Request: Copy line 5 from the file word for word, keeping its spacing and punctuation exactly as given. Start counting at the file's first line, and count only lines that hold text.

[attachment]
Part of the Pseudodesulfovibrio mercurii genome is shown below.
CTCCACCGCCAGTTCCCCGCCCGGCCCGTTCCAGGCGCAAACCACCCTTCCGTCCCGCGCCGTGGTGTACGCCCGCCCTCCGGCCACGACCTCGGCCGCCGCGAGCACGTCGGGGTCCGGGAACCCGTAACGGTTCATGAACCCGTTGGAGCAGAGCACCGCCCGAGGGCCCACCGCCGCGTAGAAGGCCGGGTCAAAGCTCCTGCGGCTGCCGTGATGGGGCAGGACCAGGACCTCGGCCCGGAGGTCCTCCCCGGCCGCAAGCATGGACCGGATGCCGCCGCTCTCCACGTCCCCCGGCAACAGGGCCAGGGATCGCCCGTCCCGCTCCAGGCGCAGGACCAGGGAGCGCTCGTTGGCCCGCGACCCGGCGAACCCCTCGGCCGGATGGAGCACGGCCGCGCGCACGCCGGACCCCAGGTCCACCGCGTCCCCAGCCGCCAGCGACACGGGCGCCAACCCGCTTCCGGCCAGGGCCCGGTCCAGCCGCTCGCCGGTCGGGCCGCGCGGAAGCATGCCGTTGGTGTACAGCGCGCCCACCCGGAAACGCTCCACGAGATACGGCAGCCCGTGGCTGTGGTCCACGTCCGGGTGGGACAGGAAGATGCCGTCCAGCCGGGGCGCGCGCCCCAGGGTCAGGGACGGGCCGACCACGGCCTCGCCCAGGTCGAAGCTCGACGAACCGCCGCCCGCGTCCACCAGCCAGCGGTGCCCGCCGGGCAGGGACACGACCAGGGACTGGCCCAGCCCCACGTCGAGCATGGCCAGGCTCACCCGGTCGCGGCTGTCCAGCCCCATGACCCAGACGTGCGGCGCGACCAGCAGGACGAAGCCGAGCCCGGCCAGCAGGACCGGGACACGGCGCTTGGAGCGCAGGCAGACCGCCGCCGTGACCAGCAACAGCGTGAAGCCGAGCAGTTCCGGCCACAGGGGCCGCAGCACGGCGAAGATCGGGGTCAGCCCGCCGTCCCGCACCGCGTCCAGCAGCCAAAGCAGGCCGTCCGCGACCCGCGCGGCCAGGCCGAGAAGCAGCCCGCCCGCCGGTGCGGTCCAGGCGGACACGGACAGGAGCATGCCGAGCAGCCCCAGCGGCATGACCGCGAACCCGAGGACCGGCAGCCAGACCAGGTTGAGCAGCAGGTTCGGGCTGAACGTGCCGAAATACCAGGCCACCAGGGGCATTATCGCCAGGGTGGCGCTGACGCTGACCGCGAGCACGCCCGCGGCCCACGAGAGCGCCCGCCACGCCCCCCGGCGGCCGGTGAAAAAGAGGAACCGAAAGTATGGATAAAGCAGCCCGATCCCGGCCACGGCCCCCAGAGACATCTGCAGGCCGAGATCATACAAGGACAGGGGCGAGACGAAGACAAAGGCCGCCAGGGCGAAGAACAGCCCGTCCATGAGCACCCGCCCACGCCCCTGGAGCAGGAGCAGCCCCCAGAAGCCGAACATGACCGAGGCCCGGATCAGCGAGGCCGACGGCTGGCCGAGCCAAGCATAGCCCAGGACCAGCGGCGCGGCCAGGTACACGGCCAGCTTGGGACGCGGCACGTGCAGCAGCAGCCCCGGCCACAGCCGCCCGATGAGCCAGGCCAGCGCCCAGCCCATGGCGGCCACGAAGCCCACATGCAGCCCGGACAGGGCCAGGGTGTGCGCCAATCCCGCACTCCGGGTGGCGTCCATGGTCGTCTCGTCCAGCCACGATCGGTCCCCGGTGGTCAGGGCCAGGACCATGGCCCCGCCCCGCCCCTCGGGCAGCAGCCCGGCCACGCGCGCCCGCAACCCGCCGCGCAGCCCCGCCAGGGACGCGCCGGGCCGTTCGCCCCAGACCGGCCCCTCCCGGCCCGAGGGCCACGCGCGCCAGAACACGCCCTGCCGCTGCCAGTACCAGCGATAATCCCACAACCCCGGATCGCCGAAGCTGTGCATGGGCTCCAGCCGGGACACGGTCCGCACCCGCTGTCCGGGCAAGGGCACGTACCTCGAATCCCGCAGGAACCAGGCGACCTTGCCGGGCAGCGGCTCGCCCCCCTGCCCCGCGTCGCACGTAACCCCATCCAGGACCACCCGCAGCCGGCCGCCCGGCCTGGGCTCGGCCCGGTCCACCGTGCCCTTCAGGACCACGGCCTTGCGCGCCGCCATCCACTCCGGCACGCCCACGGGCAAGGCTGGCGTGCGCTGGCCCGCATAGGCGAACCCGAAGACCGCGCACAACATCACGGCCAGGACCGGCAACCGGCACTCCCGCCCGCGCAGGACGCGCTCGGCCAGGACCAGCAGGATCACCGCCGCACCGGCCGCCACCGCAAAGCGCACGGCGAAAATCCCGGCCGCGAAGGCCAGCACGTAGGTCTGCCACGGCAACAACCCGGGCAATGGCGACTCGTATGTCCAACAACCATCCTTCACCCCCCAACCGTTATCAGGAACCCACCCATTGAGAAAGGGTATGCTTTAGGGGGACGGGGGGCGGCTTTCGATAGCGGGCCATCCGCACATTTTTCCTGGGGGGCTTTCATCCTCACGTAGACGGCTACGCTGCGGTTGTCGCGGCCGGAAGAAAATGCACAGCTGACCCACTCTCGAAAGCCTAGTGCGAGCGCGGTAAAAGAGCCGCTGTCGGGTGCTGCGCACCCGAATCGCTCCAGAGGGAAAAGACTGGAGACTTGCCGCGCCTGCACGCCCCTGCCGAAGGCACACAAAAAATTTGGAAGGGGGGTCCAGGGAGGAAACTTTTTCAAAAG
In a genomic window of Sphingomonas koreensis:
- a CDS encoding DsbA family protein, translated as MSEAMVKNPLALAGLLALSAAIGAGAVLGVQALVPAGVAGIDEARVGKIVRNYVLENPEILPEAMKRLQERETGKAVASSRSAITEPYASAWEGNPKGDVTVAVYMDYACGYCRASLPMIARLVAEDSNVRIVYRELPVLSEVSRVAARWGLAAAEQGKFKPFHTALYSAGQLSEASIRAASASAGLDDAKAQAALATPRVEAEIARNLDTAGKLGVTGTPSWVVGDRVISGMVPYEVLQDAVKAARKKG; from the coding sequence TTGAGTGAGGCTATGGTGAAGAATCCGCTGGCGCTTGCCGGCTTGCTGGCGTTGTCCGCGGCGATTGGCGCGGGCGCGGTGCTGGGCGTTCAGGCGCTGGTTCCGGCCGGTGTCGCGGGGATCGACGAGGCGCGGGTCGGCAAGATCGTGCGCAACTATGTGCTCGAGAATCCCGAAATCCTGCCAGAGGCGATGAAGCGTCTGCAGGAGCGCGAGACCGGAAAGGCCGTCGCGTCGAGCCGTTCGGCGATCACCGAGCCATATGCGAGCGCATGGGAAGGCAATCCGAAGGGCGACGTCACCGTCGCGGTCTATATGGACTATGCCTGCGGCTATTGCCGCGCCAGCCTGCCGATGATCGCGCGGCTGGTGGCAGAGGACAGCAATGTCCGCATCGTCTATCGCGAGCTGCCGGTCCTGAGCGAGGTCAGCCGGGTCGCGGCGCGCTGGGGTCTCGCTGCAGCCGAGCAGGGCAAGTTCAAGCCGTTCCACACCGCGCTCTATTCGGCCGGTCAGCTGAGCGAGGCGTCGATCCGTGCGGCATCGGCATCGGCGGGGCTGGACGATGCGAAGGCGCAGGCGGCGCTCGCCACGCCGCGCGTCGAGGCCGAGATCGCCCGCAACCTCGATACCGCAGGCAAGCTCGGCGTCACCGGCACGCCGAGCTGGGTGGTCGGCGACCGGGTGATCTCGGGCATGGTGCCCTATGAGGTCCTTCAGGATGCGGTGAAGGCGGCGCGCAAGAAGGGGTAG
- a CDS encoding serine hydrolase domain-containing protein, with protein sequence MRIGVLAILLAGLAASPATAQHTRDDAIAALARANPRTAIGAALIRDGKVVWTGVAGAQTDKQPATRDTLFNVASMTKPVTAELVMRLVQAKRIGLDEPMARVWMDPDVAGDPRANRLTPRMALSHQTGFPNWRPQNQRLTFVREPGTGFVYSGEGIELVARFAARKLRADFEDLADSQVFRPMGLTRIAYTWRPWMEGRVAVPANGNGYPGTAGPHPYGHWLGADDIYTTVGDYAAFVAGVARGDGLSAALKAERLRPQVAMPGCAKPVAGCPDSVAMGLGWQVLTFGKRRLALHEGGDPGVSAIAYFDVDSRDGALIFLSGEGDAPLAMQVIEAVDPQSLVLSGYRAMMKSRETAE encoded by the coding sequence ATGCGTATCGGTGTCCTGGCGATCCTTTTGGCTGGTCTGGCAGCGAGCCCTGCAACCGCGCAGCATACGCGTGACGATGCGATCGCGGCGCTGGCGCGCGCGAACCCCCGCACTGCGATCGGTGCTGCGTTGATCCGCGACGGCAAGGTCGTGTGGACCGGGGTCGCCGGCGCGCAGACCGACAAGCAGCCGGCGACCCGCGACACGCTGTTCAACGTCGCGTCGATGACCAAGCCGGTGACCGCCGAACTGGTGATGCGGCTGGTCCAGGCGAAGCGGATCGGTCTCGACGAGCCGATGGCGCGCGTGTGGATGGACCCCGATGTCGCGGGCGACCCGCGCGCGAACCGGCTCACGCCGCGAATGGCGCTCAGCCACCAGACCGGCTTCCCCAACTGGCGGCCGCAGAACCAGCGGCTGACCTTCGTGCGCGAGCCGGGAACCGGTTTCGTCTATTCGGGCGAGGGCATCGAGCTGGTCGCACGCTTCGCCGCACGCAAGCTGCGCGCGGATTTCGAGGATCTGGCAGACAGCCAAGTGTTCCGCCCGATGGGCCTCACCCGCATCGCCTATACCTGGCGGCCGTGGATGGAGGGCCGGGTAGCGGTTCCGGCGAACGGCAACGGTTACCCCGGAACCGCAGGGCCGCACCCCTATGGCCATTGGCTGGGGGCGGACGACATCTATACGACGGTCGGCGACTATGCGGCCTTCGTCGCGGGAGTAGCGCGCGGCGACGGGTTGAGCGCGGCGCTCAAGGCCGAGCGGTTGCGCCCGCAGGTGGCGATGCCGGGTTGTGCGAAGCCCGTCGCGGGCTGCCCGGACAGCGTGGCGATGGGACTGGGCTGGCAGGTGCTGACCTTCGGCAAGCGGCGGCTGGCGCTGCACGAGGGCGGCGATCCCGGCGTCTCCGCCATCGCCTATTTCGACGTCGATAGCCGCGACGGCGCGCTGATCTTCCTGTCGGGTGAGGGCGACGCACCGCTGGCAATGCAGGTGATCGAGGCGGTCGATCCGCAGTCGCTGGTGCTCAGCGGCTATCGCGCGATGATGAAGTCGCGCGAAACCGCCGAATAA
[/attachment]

- a CDS encoding serine hydrolase domain-containing protein, with protein sequence MRIGVLAILLAGLAASPATAQHTRDDAIAALARANPRTAIGAALIRDGKVVWTGVAGAQTDKQPATRDTLFNVASMTKPVTAELVMRLVQAKRIGLDEPMARVWMDPDVAGDPRANRLTPRMALSHQTGFPNWRPQNQRLTFVREPGTGFVYSGEGIELVARFAARKLRADFEDLADSQVFRPMGLTRIAYTWRPWMEGRVAVPANGNGYPGTAGPHPYGHWLGADDIYTTVGDYAAFVAGVARGDGLSAALKAERLRPQVAMPGCAKPVAGCPDSVAMGLGWQVLTFGKRRLALHEGGDPGVSAIAYFDVDSRDGALIFLSGEGDAPLAMQVIEAVDPQSLVLSGYRAMMKSRETAE encoded by the coding sequence ATGCGTATCGGTGTCCTGGCGATCCTTTTGGCTGGTCTGGCAGCGAGCCCTGCAACCGCGCAGCATACGCGTGACGATGCGATCGCGGCGCTGGCGCGCGCGAACCCCCGCACTGCGATCGGTGCTGCGTTGATCCGCGACGGCAAGGTCGTGTGGACCGGGGTCGCCGGCGCGCAGACCGACAAGCAGCCGGCGACCCGCGACACGCTGTTCAACGTCGCGTCGATGACCAAGCCGGTGACCGCCGAACTGGTGATGCGGCTGGTCCAGGCGAAGCGGATCGGTCTCGACGAGCCGATGGCGCGCGTGTGGATGGACCCCGATGTCGCGGGCGACCCGCGCGCGAACCGGCTCACGCCGCGAATGGCGCTCAGCCACCAGACCGGCTTCCCCAACTGGCGGCCGCAGAACCAGCGGCTGACCTTCGTGCGCGAGCCGGGAACCGGTTTCGTCTATTCGGGCGAGGGCATCGAGCTGGTCGCACGCTTCGCCGCACGCAAGCTGCGCGCGGATTTCGAGGATCTGGCAGACAGCCAAGTGTTCCGCCCGATGGGCCTCACCCGCATCGCCTATACCTGGCGGCCGTGGATGGAGGGCCGGGTAGCGGTTCCGGCGAACGGCAACGGTTACCCCGGAACCGCAGGGCCGCACCCCTATGGCCATTGGCTGGGGGCGGACGACATCTATACGACGGTCGGCGACTATGCGGCCTTCGTCGCGGGAGTAGCGCGCGGCGACGGGTTGAGCGCGGCGCTCAAGGCCGAGCGGTTGCGCCCGCAGGTGGCGATGCCGGGTTGTGCGAAGCCCGTCGCGGGCTGCCCGGACAGCGTGGCGATGGGACTGGGCTGGCAGGTGCTGACCTTCGGCAAGCGGCGGCTGGCGCTGCACGAGGGCGGCGATCCCGGCGTCTCCGCCATCGCCTATTTCGACGTCGATAGCCGCGACGGCGCGCTGATCTTCCTGTCGGGTGAGGGCGACGCACCGCTGGCAATGCAGGTGATCGAGGCGGTCGATCCGCAGTCGCTGGTGCTCAGCGGCTATCGCGCGATGATGAAGTCGCGCGAAACCGCCGAATAA